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Purdue taking part in life-long study of dogs health and aging

Dogs of all age ranges, breeds and sizes can be part of a life-long study of aging that could help humans enjoy better health later in life.
(Shutterstock/Taisya Korchak)

WEST LAFAYETTE, Ind. (WTHR) — Researchers are looking for America's oldest dog.

They don't want to teach him new tricks, but they are hoping he could teach them a few things.

And your dog could be part of their life-long scientific study that's looking to learn from pets nationwide.

More than 40 scientists and researchers from across the United States – including one from Purdue University – are looking for dogs to participate the national study of the general health and wellness of dogs.

The Dog Aging Project will be looking at dogs of all breeds and mixes from across the nation. This is the first major longitudinal study involving dogs, and it's scheduled to last at least 10 years.

“We are going to look at a lot of different aspects of dog’s lives that affect their health and longevity,” says Audrey Ruple, a veterinary epidemiologist at Purdue.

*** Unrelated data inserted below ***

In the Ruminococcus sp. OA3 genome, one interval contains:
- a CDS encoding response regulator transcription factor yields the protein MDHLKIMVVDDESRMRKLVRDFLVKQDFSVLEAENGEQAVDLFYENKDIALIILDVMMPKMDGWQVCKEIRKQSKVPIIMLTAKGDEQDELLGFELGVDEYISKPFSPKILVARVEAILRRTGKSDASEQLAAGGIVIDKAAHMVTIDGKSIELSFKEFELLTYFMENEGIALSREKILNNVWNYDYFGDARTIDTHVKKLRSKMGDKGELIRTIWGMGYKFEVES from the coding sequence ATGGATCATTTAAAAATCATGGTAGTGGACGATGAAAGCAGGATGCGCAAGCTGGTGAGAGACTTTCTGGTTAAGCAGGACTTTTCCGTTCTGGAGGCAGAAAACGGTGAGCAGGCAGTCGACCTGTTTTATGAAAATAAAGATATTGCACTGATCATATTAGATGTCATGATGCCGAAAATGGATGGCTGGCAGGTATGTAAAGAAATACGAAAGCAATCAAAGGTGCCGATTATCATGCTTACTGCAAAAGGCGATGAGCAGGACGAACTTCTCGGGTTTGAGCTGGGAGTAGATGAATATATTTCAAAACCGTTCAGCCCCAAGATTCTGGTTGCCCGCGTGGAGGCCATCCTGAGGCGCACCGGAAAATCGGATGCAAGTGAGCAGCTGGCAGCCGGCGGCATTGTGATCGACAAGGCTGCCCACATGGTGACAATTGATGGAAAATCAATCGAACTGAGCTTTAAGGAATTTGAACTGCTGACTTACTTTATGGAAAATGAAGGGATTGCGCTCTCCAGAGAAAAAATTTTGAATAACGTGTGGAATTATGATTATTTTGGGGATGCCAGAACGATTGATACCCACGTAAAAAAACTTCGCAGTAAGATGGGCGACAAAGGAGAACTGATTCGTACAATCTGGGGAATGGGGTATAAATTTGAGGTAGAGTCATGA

“Dogs are good models for humans,” she says. “They have similar genetics, share our environment, and they also have similar diseases and health issues. We will be asking, ‘How do dogs age healthfully?’ in order to help better understand how we can age healthfully, too.”

Dogs of all age ranges, breeds and sizes are eligible to participate in the study. Owners go online to register their dogs, then create a personal profile to track health, home life, diet, environment and lifestyle.

Dogs will need to make regular veterinarian visits every year. If a dog is assigned to a specific group, the owners may get a kit for their veterinarian to collect blood, urine or other samples during the annual visit.

Participation is voluntary and there is no cost to participate.

“It’s important to get dogs from all parts of the U.S. because of the different environmental factors present,” Ruple said. “And we’re trying to find the oldest dog in America, as well.”

All dogs registered will be eligible to participate in various studies. The group conducted a soft launch with 4,500 dogs registered earlier this fall. Recently, the researchers reached 75,000 dogs for the study.

“Our study population just keeps growing and growing and growing,” Ruple said.

Researchers hope to find out more details on how genetics, demographics and environmental factors such as chemical exposures and noise pollution impact health and longevity.

Ruple says one goal of the study is to not just improve the health and longevity of dogs, but also extend those findings to improve human health. “By studying aging in dogs, we hope to learn how to better match human health span to life span so that we can all live longer, healthier lives,” Ruple said.

Funding for the Dog Aging Project comes from the National Institute of Aging, a part of the National Institutes of Health, as well as from private donations.